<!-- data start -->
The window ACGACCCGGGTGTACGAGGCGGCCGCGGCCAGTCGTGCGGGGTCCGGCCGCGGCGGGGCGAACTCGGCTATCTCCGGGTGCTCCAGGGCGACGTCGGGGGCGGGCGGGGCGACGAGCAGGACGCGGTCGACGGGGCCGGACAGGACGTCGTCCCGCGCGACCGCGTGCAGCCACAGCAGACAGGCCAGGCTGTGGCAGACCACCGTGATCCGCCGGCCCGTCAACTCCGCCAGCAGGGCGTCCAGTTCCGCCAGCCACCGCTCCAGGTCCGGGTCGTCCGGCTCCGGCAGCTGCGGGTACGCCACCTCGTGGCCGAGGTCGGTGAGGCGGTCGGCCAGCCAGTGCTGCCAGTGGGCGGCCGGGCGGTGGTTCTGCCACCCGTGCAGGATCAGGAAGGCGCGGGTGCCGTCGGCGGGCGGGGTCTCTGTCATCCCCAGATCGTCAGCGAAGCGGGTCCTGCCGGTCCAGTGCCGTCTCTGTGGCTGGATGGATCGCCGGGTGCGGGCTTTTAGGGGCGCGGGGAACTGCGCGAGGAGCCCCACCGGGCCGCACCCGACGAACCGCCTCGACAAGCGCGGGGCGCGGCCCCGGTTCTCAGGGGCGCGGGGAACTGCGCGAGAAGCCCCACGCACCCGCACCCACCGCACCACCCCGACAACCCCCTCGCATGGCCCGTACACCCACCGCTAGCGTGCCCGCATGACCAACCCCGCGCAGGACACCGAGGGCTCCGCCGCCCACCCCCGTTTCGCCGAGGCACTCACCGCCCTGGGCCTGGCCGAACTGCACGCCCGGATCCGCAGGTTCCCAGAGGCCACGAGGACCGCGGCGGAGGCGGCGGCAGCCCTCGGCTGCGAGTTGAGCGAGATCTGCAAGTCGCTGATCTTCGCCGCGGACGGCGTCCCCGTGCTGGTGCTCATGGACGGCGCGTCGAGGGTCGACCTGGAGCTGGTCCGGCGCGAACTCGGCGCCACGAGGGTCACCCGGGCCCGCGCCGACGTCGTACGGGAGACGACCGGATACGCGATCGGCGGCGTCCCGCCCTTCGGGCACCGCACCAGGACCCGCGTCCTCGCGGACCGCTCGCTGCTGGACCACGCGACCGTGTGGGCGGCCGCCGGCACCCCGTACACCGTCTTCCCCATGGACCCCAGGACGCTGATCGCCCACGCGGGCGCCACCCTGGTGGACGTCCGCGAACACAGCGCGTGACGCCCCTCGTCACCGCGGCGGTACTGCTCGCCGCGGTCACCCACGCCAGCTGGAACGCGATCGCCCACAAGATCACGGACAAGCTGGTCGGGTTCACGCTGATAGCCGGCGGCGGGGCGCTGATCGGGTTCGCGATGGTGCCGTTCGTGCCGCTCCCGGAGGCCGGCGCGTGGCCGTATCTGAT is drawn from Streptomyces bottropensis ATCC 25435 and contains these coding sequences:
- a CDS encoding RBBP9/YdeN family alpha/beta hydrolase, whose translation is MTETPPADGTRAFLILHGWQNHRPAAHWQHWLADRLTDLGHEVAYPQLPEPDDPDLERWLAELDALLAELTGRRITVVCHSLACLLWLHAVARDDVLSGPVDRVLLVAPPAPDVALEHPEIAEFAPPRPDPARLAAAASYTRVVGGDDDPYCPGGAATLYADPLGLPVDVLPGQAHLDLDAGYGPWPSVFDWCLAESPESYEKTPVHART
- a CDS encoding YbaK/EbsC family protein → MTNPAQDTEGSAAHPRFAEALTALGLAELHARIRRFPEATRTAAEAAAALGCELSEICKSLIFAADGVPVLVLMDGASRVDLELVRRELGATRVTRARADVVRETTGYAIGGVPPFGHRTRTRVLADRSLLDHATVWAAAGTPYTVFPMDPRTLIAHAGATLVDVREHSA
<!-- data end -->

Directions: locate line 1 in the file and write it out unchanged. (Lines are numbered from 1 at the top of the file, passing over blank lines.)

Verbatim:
The window ACGACCCGGGTGTACGAGGCGGCCGCGGCCAGTCGTGCGGGGTCCGGCCGCGGCGGGGCGAACTCGGCTATCTCCGGGTGCTCCAGGGCGACGTCGGGGGCGGGCGGGGCGACGAGCAGGACGCGGTCGACGGGGCCGGACAGGACGTCGTCCCGCGCGACCGCGTGCAGCCACAGCAGACAGGCCAGGCTGTGGCAGACCACCGTGATCCGCCGGCCCGTCAACTCCGCCAGCAGGGCGTCCAGTTCCGCCAGCCACCGCTCCAGGTCCGGGTCGTCCGGCTCCGGCAGCTGCGGGTACGCCACCTCGTGGCCGAGGTCGGTGAGGCGGTCGGCCAGCCAGTGCTGCCAGTGGGCGGCCGGGCGGTGGTTCTGCCACCCGTGCAGGATCAGGAAGGCGCGGGTGCCGTCGGCGGGCGGGGTCTCTGTCATCCCCAGATCGTCAGCGAAGCGGGTCCTGCCGGTCCAGTGCCGTCTCTGTGGCTGGATGGATCGCCGGGTGCGGGCTTTTAGGGGCGCGGGGAACTGCGCGAGGAGCCCCACCGGGCCGCACCCGACGAACCGCCTCGACAAGCGCGGGGCGCGGCCCCGGTTCTCAGGGGCGCGGGGAACTGCGCGAGAAGCCCCACGCACCCGCACCCACCGCACCACCCCGACAACCCCCTCGCATGGCCCGTACACCCACCGCTAGCGTGCCCGCATGACCAACCCCGCGCAGGACACCGAGGGCTCCGCCGCCCACCCCCGTTTCGCCGAGGCACTCACCGCCCTGGGCCTGGCCGAACTGCACGCCCGGATCCGCAGGTTCCCAGAGGCCACGAGGACCGCGGCGGAGGCGGCGGCAGCCCTCGGCTGCGAGTTGAGCGAGATCTGCAAGTCGCTGATCTTCGCCGCGGACGGCGTCCCCGTGCTGGTGCTCATGGACGGCGCGTCGAGGGTCGACCTGGAGCTGGTCCGGCGCGAACTCGGCGCCACGAGGGTCACCCGGGCCCGCGCCGACGTCGTACGGGAGACGACCGGATACGCGATCGGCGGCGTCCCGCCCTTCGGGCACCGCACCAGGACCCGCGTCCTCGCGGACCGCTCGCTGCTGGACCACGCGACCGTGTGGGCGGCCGCCGGCACCCCGTACACCGTCTTCCCCATGGACCCCAGGACGCTGATCGCCCACGCGGGCGCCACCCTGGTGGACGTCCGCGAACACAGCGCGTGACGCCCCTCGTCACCGCGGCGGTACTGCTCGCCGCGGTCACCCACGCCAGCTGGAACGCGATCGCCCACAAGATCACGGACAAGCTGGTCGGGTTCACGCTGATAGCCGGCGGCGGGGCGCTGATCGGGTTCGCGATGGTGCCGTTCGTGCCGCTCCCGGAGGCCGGCGCGTGGCCGTATCTGAT is drawn from Streptomyces bottropensis ATCC 25435 and contains these coding sequences: